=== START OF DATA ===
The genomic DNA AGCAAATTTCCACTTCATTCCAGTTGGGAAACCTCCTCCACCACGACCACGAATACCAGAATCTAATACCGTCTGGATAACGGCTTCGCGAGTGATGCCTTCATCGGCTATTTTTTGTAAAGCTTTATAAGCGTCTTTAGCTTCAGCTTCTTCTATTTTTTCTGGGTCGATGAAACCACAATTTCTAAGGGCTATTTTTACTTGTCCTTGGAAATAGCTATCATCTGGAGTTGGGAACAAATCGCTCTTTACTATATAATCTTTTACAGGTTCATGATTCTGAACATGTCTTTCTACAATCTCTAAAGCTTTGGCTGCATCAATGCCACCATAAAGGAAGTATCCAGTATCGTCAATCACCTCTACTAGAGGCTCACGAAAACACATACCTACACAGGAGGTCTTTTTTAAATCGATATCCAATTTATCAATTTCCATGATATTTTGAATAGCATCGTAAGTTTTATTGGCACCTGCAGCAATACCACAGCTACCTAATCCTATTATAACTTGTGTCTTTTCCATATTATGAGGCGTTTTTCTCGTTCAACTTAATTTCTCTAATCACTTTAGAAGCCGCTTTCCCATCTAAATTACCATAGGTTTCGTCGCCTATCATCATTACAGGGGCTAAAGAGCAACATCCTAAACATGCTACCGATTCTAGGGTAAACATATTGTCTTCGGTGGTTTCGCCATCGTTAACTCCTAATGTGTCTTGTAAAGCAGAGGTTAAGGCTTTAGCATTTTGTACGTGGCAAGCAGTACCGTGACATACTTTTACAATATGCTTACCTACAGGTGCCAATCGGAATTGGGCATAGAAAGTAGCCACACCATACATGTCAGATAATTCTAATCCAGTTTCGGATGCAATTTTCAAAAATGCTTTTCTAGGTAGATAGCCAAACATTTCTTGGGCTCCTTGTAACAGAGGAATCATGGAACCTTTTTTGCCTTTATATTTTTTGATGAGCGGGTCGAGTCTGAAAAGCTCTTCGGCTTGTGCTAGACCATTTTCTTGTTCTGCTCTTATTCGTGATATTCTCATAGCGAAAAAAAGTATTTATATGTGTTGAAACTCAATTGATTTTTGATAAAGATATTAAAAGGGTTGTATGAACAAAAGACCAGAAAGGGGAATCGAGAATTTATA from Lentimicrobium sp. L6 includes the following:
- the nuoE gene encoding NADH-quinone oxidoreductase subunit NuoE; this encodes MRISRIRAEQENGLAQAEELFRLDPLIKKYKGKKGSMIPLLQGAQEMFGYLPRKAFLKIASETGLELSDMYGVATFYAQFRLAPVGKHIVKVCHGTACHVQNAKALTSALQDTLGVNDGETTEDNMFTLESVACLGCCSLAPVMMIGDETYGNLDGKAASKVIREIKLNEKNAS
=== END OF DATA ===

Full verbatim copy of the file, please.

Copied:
The genomic DNA AGCAAATTTCCACTTCATTCCAGTTGGGAAACCTCCTCCACCACGACCACGAATACCAGAATCTAATACCGTCTGGATAACGGCTTCGCGAGTGATGCCTTCATCGGCTATTTTTTGTAAAGCTTTATAAGCGTCTTTAGCTTCAGCTTCTTCTATTTTTTCTGGGTCGATGAAACCACAATTTCTAAGGGCTATTTTTACTTGTCCTTGGAAATAGCTATCATCTGGAGTTGGGAACAAATCGCTCTTTACTATATAATCTTTTACAGGTTCATGATTCTGAACATGTCTTTCTACAATCTCTAAAGCTTTGGCTGCATCAATGCCACCATAAAGGAAGTATCCAGTATCGTCAATCACCTCTACTAGAGGCTCACGAAAACACATACCTACACAGGAGGTCTTTTTTAAATCGATATCCAATTTATCAATTTCCATGATATTTTGAATAGCATCGTAAGTTTTATTGGCACCTGCAGCAATACCACAGCTACCTAATCCTATTATAACTTGTGTCTTTTCCATATTATGAGGCGTTTTTCTCGTTCAACTTAATTTCTCTAATCACTTTAGAAGCCGCTTTCCCATCTAAATTACCATAGGTTTCGTCGCCTATCATCATTACAGGGGCTAAAGAGCAACATCCTAAACATGCTACCGATTCTAGGGTAAACATATTGTCTTCGGTGGTTTCGCCATCGTTAACTCCTAATGTGTCTTGTAAAGCAGAGGTTAAGGCTTTAGCATTTTGTACGTGGCAAGCAGTACCGTGACATACTTTTACAATATGCTTACCTACAGGTGCCAATCGGAATTGGGCATAGAAAGTAGCCACACCATACATGTCAGATAATTCTAATCCAGTTTCGGATGCAATTTTCAAAAATGCTTTTCTAGGTAGATAGCCAAACATTTCTTGGGCTCCTTGTAACAGAGGAATCATGGAACCTTTTTTGCCTTTATATTTTTTGATGAGCGGGTCGAGTCTGAAAAGCTCTTCGGCTTGTGCTAGACCATTTTCTTGTTCTGCTCTTATTCGTGATATTCTCATAGCGAAAAAAAGTATTTATATGTGTTGAAACTCAATTGATTTTTGATAAAGATATTAAAAGGGTTGTATGAACAAAAGACCAGAAAGGGGAATCGAGAATTTATA from Lentimicrobium sp. L6 includes the following:
- the nuoE gene encoding NADH-quinone oxidoreductase subunit NuoE; this encodes MRISRIRAEQENGLAQAEELFRLDPLIKKYKGKKGSMIPLLQGAQEMFGYLPRKAFLKIASETGLELSDMYGVATFYAQFRLAPVGKHIVKVCHGTACHVQNAKALTSALQDTLGVNDGETTEDNMFTLESVACLGCCSLAPVMMIGDETYGNLDGKAASKVIREIKLNEKNAS